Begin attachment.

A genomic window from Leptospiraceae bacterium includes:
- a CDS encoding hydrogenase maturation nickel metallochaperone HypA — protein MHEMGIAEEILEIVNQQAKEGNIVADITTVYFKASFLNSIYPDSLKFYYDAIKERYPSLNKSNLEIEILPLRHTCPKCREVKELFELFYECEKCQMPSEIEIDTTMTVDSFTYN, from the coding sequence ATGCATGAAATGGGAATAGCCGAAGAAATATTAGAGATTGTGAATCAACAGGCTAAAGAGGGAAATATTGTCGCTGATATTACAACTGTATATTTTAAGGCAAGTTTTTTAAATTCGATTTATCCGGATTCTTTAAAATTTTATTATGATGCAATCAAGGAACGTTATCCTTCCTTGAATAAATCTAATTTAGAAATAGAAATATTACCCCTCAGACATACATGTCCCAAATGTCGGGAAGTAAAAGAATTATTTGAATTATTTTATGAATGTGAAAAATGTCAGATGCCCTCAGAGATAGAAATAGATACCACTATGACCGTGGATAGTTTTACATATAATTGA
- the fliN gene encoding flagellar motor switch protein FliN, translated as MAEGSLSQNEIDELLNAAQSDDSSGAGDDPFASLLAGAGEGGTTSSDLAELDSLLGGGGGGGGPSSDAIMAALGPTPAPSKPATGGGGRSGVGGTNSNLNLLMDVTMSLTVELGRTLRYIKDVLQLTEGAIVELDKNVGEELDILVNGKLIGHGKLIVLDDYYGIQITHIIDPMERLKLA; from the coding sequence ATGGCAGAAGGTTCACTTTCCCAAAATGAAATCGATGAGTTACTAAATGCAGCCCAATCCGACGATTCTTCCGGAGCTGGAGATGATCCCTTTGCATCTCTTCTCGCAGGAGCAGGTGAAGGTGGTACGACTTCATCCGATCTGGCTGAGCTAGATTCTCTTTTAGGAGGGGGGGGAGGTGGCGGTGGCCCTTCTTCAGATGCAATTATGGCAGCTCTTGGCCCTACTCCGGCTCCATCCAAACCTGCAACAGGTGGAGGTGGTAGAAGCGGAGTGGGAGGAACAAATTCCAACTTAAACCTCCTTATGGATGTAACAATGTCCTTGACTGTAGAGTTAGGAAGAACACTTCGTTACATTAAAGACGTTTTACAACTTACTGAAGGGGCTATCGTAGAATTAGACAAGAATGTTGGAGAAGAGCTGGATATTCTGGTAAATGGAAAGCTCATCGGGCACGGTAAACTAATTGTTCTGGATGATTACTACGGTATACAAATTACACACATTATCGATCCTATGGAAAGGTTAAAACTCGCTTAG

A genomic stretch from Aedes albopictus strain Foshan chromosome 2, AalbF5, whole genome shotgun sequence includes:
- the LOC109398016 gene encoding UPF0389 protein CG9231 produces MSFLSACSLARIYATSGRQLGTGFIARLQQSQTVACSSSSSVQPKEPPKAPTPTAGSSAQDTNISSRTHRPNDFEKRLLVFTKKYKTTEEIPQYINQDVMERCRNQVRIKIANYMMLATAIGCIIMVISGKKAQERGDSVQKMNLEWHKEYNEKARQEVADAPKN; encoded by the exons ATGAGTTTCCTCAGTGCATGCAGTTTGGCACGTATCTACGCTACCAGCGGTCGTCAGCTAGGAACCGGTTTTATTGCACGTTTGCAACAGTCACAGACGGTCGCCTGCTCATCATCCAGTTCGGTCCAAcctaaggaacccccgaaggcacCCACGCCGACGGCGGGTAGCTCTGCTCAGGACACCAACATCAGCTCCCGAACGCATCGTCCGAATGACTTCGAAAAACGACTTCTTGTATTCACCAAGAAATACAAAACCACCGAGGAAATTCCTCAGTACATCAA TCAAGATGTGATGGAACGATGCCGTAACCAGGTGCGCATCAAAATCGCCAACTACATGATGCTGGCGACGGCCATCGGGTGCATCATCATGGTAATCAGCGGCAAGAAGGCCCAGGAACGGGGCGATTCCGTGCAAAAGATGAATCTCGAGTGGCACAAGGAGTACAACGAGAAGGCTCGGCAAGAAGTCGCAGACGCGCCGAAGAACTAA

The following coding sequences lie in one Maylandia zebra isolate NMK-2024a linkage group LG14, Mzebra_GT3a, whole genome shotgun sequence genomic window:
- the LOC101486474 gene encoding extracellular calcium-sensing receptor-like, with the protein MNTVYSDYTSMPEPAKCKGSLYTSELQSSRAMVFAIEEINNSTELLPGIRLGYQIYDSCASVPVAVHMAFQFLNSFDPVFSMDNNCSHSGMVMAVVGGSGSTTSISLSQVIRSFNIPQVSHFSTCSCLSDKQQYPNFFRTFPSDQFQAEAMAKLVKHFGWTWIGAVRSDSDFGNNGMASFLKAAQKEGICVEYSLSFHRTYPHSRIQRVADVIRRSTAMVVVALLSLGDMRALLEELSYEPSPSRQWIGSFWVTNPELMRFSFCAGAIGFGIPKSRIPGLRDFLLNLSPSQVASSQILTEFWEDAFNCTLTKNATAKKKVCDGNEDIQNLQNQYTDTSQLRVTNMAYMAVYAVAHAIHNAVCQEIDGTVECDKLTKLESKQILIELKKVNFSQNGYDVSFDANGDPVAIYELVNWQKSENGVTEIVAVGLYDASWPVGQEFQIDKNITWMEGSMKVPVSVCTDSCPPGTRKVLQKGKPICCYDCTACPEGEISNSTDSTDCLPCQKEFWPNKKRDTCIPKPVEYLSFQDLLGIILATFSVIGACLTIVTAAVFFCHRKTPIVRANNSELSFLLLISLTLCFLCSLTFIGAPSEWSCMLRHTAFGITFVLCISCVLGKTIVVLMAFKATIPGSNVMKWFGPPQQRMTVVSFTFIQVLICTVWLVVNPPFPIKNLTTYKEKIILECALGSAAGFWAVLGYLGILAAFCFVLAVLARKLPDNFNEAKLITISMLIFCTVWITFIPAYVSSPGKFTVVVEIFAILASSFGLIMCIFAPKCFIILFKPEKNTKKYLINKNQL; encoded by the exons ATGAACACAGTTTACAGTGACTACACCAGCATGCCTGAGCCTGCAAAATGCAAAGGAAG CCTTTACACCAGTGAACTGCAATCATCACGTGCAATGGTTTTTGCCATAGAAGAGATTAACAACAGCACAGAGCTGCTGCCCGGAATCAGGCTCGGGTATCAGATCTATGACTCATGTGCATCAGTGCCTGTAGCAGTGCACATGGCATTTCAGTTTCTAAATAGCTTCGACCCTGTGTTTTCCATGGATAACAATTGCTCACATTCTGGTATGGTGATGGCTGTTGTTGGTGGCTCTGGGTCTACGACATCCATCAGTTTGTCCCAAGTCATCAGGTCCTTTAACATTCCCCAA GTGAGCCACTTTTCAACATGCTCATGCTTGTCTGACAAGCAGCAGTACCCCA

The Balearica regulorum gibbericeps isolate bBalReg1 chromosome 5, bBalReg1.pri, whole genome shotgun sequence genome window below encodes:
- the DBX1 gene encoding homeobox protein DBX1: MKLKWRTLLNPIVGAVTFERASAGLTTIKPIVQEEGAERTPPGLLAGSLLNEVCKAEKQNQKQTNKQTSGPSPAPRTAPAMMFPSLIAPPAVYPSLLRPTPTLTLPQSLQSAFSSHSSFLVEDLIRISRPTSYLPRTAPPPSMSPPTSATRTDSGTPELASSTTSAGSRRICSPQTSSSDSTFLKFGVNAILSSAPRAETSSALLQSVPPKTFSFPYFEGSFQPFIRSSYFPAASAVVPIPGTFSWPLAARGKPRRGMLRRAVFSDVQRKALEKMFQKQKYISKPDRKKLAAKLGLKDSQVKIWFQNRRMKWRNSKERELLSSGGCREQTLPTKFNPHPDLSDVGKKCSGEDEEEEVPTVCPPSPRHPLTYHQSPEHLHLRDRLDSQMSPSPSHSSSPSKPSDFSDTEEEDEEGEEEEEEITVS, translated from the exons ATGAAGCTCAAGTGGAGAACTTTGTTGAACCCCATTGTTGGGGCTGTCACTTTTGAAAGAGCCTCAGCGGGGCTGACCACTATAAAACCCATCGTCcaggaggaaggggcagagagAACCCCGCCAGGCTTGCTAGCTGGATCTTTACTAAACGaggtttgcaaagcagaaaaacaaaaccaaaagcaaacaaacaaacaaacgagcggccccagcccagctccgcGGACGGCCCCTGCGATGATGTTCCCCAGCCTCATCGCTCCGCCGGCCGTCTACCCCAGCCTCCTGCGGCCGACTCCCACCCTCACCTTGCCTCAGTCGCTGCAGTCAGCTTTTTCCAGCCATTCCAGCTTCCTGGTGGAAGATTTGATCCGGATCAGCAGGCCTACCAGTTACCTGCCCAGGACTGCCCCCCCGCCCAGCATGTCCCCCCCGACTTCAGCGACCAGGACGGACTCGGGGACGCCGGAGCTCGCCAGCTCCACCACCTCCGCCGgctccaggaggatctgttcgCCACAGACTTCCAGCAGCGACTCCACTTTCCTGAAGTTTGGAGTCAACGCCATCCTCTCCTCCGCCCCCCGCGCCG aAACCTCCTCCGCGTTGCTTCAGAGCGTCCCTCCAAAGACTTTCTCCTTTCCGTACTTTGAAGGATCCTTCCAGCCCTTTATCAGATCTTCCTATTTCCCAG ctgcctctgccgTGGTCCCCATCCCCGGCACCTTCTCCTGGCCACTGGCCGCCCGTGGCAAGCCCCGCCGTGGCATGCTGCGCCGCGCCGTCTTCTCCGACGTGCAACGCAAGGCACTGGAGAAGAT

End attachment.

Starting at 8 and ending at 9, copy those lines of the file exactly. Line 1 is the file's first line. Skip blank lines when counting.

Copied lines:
The Balearica regulorum gibbericeps isolate bBalReg1 chromosome 5, bBalReg1.pri, whole genome shotgun sequence genome window below encodes:
- the DBX1 gene encoding homeobox protein DBX1: MKLKWRTLLNPIVGAVTFERASAGLTTIKPIVQEEGAERTPPGLLAGSLLNEVCKAEKQNQKQTNKQTSGPSPAPRTAPAMMFPSLIAPPAVYPSLLRPTPTLTLPQSLQSAFSSHSSFLVEDLIRISRPTSYLPRTAPPPSMSPPTSATRTDSGTPELASSTTSAGSRRICSPQTSSSDSTFLKFGVNAILSSAPRAETSSALLQSVPPKTFSFPYFEGSFQPFIRSSYFPAASAVVPIPGTFSWPLAARGKPRRGMLRRAVFSDVQRKALEKMFQKQKYISKPDRKKLAAKLGLKDSQVKIWFQNRRMKWRNSKERELLSSGGCREQTLPTKFNPHPDLSDVGKKCSGEDEEEEVPTVCPPSPRHPLTYHQSPEHLHLRDRLDSQMSPSPSHSSSPSKPSDFSDTEEEDEEGEEEEEEITVS, translated from the exons ATGAAGCTCAAGTGGAGAACTTTGTTGAACCCCATTGTTGGGGCTGTCACTTTTGAAAGAGCCTCAGCGGGGCTGACCACTATAAAACCCATCGTCcaggaggaaggggcagagagAACCCCGCCAGGCTTGCTAGCTGGATCTTTACTAAACGaggtttgcaaagcagaaaaacaaaaccaaaagcaaacaaacaaacaaacgagcggccccagcccagctccgcGGACGGCCCCTGCGATGATGTTCCCCAGCCTCATCGCTCCGCCGGCCGTCTACCCCAGCCTCCTGCGGCCGACTCCCACCCTCACCTTGCCTCAGTCGCTGCAGTCAGCTTTTTCCAGCCATTCCAGCTTCCTGGTGGAAGATTTGATCCGGATCAGCAGGCCTACCAGTTACCTGCCCAGGACTGCCCCCCCGCCCAGCATGTCCCCCCCGACTTCAGCGACCAGGACGGACTCGGGGACGCCGGAGCTCGCCAGCTCCACCACCTCCGCCGgctccaggaggatctgttcgCCACAGACTTCCAGCAGCGACTCCACTTTCCTGAAGTTTGGAGTCAACGCCATCCTCTCCTCCGCCCCCCGCGCCG aAACCTCCTCCGCGTTGCTTCAGAGCGTCCCTCCAAAGACTTTCTCCTTTCCGTACTTTGAAGGATCCTTCCAGCCCTTTATCAGATCTTCCTATTTCCCAG ctgcctctgccgTGGTCCCCATCCCCGGCACCTTCTCCTGGCCACTGGCCGCCCGTGGCAAGCCCCGCCGTGGCATGCTGCGCCGCGCCGTCTTCTCCGACGTGCAACGCAAGGCACTGGAGAAGAT